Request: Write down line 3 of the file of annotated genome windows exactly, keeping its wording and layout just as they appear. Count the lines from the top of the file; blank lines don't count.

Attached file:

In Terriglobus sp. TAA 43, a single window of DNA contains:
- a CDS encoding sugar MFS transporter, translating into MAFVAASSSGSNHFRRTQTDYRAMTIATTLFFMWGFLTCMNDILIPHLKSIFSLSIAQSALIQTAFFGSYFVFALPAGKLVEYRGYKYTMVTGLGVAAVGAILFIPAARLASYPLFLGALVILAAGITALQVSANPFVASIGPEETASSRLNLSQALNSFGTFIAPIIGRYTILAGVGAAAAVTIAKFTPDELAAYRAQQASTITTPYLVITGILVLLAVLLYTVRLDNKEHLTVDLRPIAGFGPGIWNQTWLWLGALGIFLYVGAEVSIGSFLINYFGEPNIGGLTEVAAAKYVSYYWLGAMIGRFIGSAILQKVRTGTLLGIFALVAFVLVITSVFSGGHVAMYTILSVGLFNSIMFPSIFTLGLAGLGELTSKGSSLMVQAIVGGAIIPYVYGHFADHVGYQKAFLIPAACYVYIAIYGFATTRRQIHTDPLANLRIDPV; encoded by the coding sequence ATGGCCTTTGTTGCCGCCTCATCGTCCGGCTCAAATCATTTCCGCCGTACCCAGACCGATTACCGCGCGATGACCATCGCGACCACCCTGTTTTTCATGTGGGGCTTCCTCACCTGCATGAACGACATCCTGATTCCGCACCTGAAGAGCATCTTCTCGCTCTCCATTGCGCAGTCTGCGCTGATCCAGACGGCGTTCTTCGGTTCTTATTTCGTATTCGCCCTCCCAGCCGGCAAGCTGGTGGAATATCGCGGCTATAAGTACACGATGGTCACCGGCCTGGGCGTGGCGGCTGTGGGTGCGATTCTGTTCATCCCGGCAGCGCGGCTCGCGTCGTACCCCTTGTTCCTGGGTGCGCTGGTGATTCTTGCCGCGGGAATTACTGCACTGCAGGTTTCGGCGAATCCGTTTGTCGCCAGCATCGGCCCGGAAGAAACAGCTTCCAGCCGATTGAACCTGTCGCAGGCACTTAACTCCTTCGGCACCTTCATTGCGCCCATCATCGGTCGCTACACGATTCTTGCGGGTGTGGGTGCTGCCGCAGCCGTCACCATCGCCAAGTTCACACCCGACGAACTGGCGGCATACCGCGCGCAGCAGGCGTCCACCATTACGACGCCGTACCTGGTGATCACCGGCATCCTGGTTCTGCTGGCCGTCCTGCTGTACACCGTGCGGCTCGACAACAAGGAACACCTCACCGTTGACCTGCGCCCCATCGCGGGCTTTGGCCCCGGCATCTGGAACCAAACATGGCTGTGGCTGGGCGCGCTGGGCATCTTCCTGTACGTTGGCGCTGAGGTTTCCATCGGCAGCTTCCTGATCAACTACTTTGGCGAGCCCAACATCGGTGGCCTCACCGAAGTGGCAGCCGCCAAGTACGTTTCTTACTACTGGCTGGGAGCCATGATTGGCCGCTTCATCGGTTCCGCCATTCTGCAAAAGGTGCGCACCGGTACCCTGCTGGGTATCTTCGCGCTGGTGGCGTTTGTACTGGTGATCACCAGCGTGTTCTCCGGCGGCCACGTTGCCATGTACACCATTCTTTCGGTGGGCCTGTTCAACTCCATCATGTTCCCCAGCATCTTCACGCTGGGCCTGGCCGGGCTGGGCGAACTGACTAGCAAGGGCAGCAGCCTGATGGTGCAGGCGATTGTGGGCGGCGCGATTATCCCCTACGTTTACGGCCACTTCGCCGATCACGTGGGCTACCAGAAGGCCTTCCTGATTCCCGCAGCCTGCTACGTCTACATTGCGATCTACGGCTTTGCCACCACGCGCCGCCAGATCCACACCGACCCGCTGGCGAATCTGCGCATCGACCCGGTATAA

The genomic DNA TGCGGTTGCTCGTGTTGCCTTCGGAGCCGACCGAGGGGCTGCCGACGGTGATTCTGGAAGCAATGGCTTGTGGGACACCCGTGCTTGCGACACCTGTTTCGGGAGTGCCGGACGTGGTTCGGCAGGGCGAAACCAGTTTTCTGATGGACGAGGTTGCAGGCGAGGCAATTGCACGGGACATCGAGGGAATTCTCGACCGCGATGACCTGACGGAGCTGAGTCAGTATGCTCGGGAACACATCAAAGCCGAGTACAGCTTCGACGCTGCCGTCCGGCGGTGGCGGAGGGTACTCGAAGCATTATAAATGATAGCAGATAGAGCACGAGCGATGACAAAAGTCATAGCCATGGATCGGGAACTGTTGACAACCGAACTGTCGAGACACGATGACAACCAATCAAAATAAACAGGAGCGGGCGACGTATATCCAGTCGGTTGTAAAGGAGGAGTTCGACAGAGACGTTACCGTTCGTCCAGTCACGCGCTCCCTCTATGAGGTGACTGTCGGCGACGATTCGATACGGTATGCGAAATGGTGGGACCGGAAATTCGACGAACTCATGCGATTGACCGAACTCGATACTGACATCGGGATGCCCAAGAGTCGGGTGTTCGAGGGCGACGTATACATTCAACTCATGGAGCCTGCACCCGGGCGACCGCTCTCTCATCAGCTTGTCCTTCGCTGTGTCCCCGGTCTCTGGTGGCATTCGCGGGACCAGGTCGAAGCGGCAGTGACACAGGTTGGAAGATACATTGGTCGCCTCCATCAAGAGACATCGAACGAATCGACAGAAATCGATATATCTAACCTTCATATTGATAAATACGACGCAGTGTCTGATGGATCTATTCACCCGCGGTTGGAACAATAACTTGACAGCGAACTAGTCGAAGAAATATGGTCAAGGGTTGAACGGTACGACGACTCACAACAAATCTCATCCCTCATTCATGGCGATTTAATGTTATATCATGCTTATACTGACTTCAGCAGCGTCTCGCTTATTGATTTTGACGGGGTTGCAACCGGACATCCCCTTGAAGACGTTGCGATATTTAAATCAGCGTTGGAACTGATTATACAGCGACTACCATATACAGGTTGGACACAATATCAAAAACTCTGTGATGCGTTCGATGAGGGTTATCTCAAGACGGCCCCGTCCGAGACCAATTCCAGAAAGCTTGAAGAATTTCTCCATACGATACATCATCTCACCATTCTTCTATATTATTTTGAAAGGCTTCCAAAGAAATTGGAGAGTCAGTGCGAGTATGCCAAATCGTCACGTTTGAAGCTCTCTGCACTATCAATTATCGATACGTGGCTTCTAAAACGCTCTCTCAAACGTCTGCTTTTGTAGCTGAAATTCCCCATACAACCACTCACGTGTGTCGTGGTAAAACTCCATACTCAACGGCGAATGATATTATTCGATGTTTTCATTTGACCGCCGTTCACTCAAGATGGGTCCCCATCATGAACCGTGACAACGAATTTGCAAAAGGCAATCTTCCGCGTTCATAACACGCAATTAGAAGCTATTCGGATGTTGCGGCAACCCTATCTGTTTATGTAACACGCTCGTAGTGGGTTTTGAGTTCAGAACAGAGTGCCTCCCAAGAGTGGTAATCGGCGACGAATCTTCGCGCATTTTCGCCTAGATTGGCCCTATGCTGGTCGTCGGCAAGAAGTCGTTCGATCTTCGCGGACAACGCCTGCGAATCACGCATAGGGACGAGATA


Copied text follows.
The genomic DNA TGCGGTTGCTCGTGTTGCCTTCGGAGCCGACCGAGGGGCTGCCGACGGTGATTCTGGAAGCAATGGCTTGTGGGACACCCGTGCTTGCGACACCTGTTTCGGGAGTGCCGGACGTGGTTCGGCAGGGCGAAACCAGTTTTCTGATGGACGAGGTTGCAGGCGAGGCAATTGCACGGGACATCGAGGGAATTCTCGACCGCGATGACCTGACGGAGCTGAGTCAGTATGCTCGGGAACACATCAAAGCCGAGTACAGCTTCGACGCTGCCGTCCGGCGGTGGCGGAGGGTACTCGAAGCATTATAAATGATAGCAGATAGAGCACGAGCGATGACAAAAGTCATAGCCATGGATCGGGAACTGTTGACAACCGAACTGTCGAGACACGATGACAACCAATCAAAATAAACAGGAGCGGGCGACGTATATCCAGTCGGTTGTAAAGGAGGAGTTCGACAGAGACGTTACCGTTCGTCCAGTCACGCGCTCCCTCTATGAGGTGACTGTCGGCGACGATTCGATACGGTATGCGAAATGGTGGGACCGGAAATTCGACGAACTCATGCGATTGACCGAACTCGATACTGACATCGGGATGCCCAAGAGTCGGGTGTTCGAGGGCGACGTATACATTCAACTCATGGAGCCTGCACCCGGGCGACCGCTCTCTCATCAGCTTGTCCTTCGCTGTGTCCCCGGTCTCTGGTGGCATTCGCGGGACCAGGTCGAAGCGGCAGTGACACAGGTTGGAAGATACATTGGTCGCCTCCATCAAGAGACATCGAACGAATCGACAGAAATCGATATATCTAACCTTCATATTGATAAATACGACGCAGTGTCTGATGGATCTATTCACCCGCGGTTGGAACAATAACTTGACAGCGAACTAGTCGAAGAAATATGGTCAAGGGTTGAACGGTACGACGACTCACAACAAATCTCATCCCTCATTCATGGCGATTTAATGTTATATCATGCTTATACTGACTTCAGCAGCGTCTCGCTTATTGATTTTGACGGGGTTGCAACCGGACATCCCCTTGAAGACGTTGCGATATTTAAATCAGCGTTGGAACTGATTATACAGCGACTACCATATACAGGTTGGACACAATATCAAAAACTCTGTGATGCGTTCGATGAGGGTTATCTCAAGACGGCCCCGTCCGAGACCAATTCCAGAAAGCTTGAAGAATTTCTCCATACGATACATCATCTCACCATTCTTCTATATTATTTTGAAAGGCTTCCAAAGAAATTGGAGAGTCAGTGCGAGTATGCCAAATCGTCACGTTTGAAGCTCTCTGCACTATCAATTATCGATACGTGGCTTCTAAAACGCTCTCTCAAACGTCTGCTTTTGTAGCTGAAATTCCCCATACAACCACTCACGTGTGTCGTGGTAAAACTCCATACTCAACGGCGAATGATATTATTCGATGTTTTCATTTGACCGCCGTTCACTCAAGATGGGTCCCCATCATGAACCGTGACAACGAATTTGCAAAAGGCAATCTTCCGCGTTCATAACACGCAATTAGAAGCTATTCGGATGTTGCGGCAACCCTATCTGTTTATGTAACACGCTCGTAGTGGGTTTTGAGTTCAGAACAGAGTGCCTCCCAAGAGTGGTAATCGGCGACGAATCTTCGCGCATTTTCGCCTAGATTGGCCCTATGCTGGTCGTCGGCAAGAAGTCGTTCGATCTTCGCGGACAACGCCTGCGAATCACGCATAGGGACGAGATA